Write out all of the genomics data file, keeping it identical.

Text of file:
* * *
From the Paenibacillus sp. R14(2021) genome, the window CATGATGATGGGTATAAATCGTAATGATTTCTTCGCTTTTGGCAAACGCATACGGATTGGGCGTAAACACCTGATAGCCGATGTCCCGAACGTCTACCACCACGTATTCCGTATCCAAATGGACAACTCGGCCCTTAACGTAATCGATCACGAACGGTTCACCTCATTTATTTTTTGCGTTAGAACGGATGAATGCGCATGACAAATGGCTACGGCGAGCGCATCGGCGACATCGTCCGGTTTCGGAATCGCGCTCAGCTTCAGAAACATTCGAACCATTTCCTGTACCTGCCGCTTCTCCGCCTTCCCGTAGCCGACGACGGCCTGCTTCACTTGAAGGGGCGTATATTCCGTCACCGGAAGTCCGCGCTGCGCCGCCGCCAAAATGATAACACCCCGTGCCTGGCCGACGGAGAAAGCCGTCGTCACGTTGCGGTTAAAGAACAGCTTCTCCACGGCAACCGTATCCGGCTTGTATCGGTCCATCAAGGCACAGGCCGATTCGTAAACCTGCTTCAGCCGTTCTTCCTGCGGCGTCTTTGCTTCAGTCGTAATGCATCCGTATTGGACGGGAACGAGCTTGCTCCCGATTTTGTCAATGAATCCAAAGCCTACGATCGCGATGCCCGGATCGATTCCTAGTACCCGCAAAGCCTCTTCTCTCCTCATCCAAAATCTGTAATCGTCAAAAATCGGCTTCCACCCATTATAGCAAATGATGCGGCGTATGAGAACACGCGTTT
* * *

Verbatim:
From the Paenibacillus sp. R14(2021) genome, the window CATGATGATGGGTATAAATCGTAATGATTTCTTCGCTTTTGGCAAACGCATACGGATTGGGCGTAAACACCTGATAGCCGATGTCCCGAACGTCTACCACCACGTATTCCGTATCCAAATGGACAACTCGGCCCTTAACGTAATCGATCACGAACGGTTCACCTCATTTATTTTTTGCGTTAGAACGGATGAATGCGCATGACAAATGGCTACGGCGAGCGCATCGGCGACATCGTCCGGTTTCGGAATCGCGCTCAGCTTCAGAAACATTCGAACCATTTCCTGTACCTGCCGCTTCTCCGCCTTCCCGTAGCCGACGACGGCCTGCTTCACTTGAAGGGGCGTATATTCCGTCACCGGAAGTCCGCGCTGCGCCGCCGCCAAAATGATAACACCCCGTGCCTGGCCGACGGAGAAAGCCGTCGTCACGTTGCGGTTAAAGAACAGCTTCTCCACGGCAACCGTATCCGGCTTGTATCGGTCCATCAAGGCACAGGCCGATTCGTAAACCTGCTTCAGCCGTTCTTCCTGCGGCGTCTTTGCTTCAGTCGTAATGCATCCGTATTGGACGGGAACGAGCTTGCTCCCGATTTTGTCAATGAATCCAAAGCCTACGATCGCGATGCCCGGATCGATTCCTAGTACCCGCAAAGCCTCTTCTCTCCTCATCCAAAATCTGTAATCGTCAAAAATCGGCTTCCACCCATTATAGCAAATGATGCGGCGTATGAGAACACGCGTTT